• A one way check valve or duck bill valve (336) is attached to the top of pump body (315), and is in fluid communication with bore (317). Duck bill valve (336) opens to atmosphere as piston (318) moves up to purge unwanted air from the bore (317), and closes when piston (318) moves down to draw a vacuum (negative pressure). A flexible hose (340) extends from a top of a nipple (314) and provides fluid communication from bore (317) of pump 310 to a vacuum port (151) of tissue collection chamber (150) (FIGS. 4 and 7) for the induction of a vacuum therein. Flexible hose (340) is configured to bend and move as vacuum pump (310) moves up and down when actuated and deactuated.
  • In FIG. 6, trigger (28) has been actuated to move cylinder (316) of pump body (315) upwardly and piston (318) and piston rod (322) downwardly to generate a vacuum therebetween. Pump body (315) is guided upwardly by the engagement of vertical ribs (311) in vertical grooves (33), and piston arm (322) is guided downwardly by clevis boss (323) within vertical grooves (33). As shown in FIGS. 5-6, and as noted above, flexible hose (340) bends as pump body (315) moves up and down in response to actuations of trigger (28).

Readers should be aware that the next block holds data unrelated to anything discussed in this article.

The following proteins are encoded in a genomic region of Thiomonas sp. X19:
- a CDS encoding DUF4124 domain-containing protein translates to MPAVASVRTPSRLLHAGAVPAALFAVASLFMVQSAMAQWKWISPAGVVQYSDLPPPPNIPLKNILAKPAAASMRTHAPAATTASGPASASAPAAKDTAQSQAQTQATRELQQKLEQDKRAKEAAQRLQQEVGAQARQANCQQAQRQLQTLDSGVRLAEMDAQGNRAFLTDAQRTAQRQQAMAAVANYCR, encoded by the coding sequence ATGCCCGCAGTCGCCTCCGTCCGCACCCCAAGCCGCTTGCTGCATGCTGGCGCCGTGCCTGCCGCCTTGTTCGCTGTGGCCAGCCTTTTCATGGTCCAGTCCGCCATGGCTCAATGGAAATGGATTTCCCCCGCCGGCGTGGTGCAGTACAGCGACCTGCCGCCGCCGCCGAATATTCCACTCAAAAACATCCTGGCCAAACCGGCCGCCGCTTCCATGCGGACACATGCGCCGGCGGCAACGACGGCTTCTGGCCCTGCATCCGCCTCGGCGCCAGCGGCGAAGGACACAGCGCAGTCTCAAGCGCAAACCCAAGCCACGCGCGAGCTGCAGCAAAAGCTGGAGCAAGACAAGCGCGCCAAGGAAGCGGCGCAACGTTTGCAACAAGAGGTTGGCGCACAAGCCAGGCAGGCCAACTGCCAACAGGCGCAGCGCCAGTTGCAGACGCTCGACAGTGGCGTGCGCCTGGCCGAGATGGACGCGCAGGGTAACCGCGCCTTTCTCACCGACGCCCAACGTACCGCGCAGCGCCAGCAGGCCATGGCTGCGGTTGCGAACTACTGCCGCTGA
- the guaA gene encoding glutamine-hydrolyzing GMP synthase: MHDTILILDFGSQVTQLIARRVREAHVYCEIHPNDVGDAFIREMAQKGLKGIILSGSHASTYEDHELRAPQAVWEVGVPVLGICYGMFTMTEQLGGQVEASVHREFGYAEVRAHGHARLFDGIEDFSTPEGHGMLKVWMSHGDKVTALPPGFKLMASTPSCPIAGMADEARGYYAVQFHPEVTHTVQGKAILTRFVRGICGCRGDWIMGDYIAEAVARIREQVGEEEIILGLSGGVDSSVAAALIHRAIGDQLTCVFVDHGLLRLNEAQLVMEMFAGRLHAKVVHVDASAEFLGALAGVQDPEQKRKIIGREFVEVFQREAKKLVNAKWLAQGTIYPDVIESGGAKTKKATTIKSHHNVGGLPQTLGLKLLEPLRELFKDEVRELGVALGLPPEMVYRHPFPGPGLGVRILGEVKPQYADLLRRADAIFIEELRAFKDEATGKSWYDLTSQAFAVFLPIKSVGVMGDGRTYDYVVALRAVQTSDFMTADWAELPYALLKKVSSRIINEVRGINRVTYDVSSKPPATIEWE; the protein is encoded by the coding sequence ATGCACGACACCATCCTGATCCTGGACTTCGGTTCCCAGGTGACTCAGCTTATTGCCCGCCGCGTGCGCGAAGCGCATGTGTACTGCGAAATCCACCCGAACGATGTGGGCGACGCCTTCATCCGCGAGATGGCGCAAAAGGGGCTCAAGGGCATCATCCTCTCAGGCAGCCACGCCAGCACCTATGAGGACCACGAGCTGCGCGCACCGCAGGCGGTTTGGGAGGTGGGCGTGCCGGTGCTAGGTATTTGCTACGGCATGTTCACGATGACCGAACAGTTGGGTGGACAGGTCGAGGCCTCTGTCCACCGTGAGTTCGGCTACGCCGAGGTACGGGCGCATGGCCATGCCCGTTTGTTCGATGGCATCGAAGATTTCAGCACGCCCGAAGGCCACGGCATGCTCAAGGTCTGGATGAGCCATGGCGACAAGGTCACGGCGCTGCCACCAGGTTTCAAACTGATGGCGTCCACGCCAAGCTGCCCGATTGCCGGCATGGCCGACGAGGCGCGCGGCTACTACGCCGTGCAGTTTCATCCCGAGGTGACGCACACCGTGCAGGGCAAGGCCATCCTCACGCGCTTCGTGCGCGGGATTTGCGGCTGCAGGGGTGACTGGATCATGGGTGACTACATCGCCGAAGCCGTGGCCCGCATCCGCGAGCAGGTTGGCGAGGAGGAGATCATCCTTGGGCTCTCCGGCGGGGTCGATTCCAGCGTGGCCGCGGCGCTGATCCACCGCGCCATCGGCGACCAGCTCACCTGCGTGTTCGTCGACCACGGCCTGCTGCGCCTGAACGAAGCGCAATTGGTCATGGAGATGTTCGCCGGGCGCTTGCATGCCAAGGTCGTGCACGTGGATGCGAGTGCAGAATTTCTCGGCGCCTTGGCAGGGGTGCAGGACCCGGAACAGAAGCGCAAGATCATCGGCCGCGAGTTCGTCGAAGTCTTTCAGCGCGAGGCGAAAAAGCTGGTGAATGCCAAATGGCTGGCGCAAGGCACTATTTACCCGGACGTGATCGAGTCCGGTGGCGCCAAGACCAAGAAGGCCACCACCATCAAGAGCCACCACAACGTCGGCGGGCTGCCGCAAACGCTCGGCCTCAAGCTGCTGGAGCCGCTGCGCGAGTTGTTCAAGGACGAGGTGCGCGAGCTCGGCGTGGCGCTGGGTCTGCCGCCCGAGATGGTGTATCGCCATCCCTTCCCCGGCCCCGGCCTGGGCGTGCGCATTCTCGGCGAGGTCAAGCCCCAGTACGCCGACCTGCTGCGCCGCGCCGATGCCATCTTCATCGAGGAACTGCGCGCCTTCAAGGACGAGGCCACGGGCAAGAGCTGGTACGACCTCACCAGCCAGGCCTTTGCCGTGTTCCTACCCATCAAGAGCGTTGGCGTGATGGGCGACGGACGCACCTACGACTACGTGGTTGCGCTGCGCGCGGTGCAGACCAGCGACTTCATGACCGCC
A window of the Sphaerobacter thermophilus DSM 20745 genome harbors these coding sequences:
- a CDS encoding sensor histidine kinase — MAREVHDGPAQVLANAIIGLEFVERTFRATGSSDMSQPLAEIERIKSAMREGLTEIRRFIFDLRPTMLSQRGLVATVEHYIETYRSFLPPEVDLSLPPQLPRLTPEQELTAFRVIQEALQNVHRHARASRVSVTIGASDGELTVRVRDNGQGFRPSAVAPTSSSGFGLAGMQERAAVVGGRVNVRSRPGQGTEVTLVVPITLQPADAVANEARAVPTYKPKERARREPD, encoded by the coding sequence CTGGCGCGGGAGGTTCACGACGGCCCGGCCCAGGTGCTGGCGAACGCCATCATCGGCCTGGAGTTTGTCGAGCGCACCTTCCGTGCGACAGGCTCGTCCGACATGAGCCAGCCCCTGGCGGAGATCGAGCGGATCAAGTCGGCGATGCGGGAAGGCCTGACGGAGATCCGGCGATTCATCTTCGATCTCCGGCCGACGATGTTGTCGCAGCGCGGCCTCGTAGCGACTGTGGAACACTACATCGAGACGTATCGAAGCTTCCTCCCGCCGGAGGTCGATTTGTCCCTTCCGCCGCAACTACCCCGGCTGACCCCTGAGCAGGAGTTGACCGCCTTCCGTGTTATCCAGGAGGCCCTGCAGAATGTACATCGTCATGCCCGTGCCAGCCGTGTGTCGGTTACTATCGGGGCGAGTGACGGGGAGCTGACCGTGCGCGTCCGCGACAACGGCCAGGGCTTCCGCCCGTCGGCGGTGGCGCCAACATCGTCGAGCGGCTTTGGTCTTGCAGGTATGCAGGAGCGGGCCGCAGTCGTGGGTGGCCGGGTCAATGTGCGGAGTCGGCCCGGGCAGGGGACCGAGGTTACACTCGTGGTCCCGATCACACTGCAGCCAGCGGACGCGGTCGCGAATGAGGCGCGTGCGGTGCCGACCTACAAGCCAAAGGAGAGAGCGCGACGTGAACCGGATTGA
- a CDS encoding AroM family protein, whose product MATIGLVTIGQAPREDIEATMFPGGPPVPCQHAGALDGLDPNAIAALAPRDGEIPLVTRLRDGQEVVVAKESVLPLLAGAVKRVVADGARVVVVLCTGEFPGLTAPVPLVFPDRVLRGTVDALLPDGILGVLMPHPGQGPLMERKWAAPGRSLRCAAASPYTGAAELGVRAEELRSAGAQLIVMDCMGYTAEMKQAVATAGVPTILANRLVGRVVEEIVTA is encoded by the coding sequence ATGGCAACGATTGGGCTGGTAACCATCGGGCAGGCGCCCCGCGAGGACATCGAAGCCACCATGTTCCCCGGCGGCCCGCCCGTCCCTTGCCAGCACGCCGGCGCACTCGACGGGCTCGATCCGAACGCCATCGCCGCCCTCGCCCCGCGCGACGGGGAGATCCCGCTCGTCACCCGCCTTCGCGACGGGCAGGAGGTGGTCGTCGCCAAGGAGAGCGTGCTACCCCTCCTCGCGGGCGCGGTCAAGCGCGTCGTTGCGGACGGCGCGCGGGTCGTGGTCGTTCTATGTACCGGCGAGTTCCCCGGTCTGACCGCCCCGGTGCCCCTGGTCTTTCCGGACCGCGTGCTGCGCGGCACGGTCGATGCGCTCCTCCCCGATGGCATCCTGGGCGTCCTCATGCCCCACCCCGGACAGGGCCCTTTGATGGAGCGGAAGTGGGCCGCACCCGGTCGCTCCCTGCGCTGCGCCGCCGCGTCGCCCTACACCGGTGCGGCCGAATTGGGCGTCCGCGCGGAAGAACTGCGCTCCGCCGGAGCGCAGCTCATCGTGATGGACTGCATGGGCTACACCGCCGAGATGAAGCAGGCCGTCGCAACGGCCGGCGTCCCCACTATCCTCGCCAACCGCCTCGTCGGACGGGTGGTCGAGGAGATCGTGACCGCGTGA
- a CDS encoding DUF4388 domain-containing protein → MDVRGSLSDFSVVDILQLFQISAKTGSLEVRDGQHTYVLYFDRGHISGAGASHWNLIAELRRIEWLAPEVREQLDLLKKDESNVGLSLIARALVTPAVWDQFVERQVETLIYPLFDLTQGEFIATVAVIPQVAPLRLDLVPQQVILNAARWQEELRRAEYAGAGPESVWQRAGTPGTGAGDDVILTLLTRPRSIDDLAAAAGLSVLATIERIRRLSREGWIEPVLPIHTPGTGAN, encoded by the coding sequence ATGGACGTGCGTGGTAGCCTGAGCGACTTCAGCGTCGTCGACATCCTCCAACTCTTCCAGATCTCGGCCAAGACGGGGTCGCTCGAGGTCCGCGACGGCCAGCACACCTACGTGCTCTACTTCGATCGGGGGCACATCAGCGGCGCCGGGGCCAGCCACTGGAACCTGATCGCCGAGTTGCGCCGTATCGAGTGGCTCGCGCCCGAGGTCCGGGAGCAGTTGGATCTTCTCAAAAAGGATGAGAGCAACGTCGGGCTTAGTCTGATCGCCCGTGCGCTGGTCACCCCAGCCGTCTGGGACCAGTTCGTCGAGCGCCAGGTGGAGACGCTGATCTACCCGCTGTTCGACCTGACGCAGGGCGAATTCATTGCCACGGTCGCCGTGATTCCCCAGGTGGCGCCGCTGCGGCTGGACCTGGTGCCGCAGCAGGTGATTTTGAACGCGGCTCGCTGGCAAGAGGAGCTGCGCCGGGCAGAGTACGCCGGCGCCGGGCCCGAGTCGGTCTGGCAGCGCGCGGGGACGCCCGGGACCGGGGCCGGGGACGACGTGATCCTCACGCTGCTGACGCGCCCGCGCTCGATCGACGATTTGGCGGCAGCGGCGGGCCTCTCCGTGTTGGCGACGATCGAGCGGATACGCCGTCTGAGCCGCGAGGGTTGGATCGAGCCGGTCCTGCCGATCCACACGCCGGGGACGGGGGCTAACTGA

• Those of ordinary skill in the art will appreciate that vacuum generation mechanism (300) may be modified, supplemented, or substituted in a variety of ways. By way of example only, while cylinder (316) and piston (318) both move relative to body (26) when vacuum generation mechanism (300) is actuated, other versions may prevent movement of cylinder (316) or piston (318) relative to body (26) when vacuum generation mechanism (300) is actuated. As another merely exemplary alternative, a vacuum generation mechanism (300) may be actuated by something other than a trigger (28). Other suitable components, features, configurations, and methods of operating a vacuum generation mechanism (300) will be apparent to those of ordinary skill in the art in view of the teachings herein.